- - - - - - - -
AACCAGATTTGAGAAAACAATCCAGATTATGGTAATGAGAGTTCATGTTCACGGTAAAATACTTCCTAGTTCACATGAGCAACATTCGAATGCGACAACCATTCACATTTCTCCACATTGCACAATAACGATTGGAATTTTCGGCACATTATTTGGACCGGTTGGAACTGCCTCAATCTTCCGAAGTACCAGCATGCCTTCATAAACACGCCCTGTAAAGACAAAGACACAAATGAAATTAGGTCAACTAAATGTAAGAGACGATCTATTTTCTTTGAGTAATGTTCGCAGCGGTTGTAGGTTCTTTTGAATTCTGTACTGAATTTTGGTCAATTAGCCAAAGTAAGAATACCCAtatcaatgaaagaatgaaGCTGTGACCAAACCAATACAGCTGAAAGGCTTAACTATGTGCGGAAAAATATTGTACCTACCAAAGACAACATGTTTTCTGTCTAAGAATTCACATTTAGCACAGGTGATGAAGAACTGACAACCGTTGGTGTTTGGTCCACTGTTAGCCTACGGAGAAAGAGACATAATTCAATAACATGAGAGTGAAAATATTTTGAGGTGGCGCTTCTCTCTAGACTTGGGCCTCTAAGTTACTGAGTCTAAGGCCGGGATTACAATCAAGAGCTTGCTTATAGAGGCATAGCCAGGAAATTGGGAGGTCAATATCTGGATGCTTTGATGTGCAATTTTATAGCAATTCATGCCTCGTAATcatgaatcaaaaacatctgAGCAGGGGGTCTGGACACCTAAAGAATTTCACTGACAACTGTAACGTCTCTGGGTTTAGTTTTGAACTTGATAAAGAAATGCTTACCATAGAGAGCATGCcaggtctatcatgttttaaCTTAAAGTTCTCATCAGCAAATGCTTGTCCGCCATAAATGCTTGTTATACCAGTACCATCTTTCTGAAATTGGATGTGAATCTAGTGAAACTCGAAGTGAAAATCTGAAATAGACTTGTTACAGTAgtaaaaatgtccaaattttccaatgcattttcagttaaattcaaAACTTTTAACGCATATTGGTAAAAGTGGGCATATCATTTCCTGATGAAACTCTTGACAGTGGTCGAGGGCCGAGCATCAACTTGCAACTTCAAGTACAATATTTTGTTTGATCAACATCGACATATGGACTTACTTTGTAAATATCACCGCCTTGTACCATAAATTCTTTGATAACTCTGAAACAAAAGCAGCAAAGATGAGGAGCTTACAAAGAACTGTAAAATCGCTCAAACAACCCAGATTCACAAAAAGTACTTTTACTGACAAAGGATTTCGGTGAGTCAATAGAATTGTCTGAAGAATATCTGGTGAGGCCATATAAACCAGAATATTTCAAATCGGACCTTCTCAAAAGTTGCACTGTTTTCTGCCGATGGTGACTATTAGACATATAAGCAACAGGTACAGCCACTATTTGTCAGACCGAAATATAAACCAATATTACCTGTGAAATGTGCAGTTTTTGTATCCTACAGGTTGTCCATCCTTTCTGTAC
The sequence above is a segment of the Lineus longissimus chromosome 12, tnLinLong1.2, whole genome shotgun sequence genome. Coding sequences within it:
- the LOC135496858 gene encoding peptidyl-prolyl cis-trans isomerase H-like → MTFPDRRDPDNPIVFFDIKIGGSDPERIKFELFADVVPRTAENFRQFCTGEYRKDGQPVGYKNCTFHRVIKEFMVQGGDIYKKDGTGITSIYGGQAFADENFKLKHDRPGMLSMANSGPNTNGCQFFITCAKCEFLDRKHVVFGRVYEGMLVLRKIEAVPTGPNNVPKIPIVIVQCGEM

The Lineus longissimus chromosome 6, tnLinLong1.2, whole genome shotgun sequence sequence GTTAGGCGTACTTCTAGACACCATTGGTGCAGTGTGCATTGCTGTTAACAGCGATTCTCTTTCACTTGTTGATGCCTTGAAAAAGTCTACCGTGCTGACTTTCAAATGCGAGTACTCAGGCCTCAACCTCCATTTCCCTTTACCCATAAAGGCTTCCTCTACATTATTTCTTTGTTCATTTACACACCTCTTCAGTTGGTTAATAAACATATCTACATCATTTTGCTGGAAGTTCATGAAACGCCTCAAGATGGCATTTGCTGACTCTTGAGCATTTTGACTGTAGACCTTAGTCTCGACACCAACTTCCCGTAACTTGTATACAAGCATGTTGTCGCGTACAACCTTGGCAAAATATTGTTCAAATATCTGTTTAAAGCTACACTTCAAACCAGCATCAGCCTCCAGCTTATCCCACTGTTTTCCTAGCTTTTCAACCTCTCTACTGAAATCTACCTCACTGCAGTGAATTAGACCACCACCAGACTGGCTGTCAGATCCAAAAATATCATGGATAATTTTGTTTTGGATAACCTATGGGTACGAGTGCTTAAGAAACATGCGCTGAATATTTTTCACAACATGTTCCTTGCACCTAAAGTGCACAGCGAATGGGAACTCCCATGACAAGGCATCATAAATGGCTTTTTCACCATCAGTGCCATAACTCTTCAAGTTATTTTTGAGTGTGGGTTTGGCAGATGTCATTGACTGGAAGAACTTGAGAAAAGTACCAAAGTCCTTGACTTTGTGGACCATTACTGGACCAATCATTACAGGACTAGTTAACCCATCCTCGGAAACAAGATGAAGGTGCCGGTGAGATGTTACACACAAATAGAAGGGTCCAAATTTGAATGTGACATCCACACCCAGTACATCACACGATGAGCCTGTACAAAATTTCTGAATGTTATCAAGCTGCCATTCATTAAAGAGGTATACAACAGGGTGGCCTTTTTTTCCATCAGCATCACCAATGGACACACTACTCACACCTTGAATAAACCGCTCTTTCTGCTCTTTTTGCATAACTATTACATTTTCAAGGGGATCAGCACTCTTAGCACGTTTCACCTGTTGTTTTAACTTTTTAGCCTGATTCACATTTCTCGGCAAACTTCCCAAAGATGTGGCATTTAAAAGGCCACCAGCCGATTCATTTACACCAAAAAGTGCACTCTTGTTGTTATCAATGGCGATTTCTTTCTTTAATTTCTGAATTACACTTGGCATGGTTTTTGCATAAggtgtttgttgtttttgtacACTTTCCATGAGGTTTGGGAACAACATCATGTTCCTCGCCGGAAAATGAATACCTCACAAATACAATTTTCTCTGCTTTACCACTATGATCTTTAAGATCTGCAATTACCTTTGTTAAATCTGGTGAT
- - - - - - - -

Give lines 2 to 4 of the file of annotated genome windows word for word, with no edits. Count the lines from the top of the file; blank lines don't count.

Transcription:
The sequence above is a segment of the Lineus longissimus chromosome 12, tnLinLong1.2, whole genome shotgun sequence genome. Coding sequences within it:
- the LOC135496858 gene encoding peptidyl-prolyl cis-trans isomerase H-like → MTFPDRRDPDNPIVFFDIKIGGSDPERIKFELFADVVPRTAENFRQFCTGEYRKDGQPVGYKNCTFHRVIKEFMVQGGDIYKKDGTGITSIYGGQAFADENFKLKHDRPGMLSMANSGPNTNGCQFFITCAKCEFLDRKHVVFGRVYEGMLVLRKIEAVPTGPNNVPKIPIVIVQCGEM

The Lineus longissimus chromosome 6, tnLinLong1.2, whole genome shotgun sequence sequence GTTAGGCGTACTTCTAGACACCATTGGTGCAGTGTGCATTGCTGTTAACAGCGATTCTCTTTCACTTGTTGATGCCTTGAAAAAGTCTACCGTGCTGACTTTCAAATGCGAGTACTCAGGCCTCAACCTCCATTTCCCTTTACCCATAAAGGCTTCCTCTACATTATTTCTTTGTTCATTTACACACCTCTTCAGTTGGTTAATAAACATATCTACATCATTTTGCTGGAAGTTCATGAAACGCCTCAAGATGGCATTTGCTGACTCTTGAGCATTTTGACTGTAGACCTTAGTCTCGACACCAACTTCCCGTAACTTGTATACAAGCATGTTGTCGCGTACAACCTTGGCAAAATATTGTTCAAATATCTGTTTAAAGCTACACTTCAAACCAGCATCAGCCTCCAGCTTATCCCACTGTTTTCCTAGCTTTTCAACCTCTCTACTGAAATCTACCTCACTGCAGTGAATTAGACCACCACCAGACTGGCTGTCAGATCCAAAAATATCATGGATAATTTTGTTTTGGATAACCTATGGGTACGAGTGCTTAAGAAACATGCGCTGAATATTTTTCACAACATGTTCCTTGCACCTAAAGTGCACAGCGAATGGGAACTCCCATGACAAGGCATCATAAATGGCTTTTTCACCATCAGTGCCATAACTCTTCAAGTTATTTTTGAGTGTGGGTTTGGCAGATGTCATTGACTGGAAGAACTTGAGAAAAGTACCAAAGTCCTTGACTTTGTGGACCATTACTGGACCAATCATTACAGGACTAGTTAACCCATCCTCGGAAACAAGATGAAGGTGCCGGTGAGATGTTACACACAAATAGAAGGGTCCAAATTTGAATGTGACATCCACACCCAGTACATCACACGATGAGCCTGTACAAAATTTCTGAATGTTATCAAGCTGCCATTCATTAAAGAGGTATACAACAGGGTGGCCTTTTTTTCCATCAGCATCACCAATGGACACACTACTCACACCTTGAATAAACCGCTCTTTCTGCTCTTTTTGCATAACTATTACATTTTCAAGGGGATCAGCACTCTTAGCACGTTTCACCTGTTGTTTTAACTTTTTAGCCTGATTCACATTTCTCGGCAAACTTCCCAAAGATGTGGCATTTAAAAGGCCACCAGCCGATTCATTTACACCAAAAAGTGCACTCTTGTTGTTATCAATGGCGATTTCTTTCTTTAATTTCTGAATTACACTTGGCATGGTTTTTGCATAAggtgtttgttgtttttgtacACTTTCCATGAGGTTTGGGAACAACATCATGTTCCTCGCCGGAAAATGAATACCTCACAAATACAATTTTCTCTGCTTTACCACTATGATCTTTAAGATCTGCAATTACCTTTGTTAAATCTGGTGAT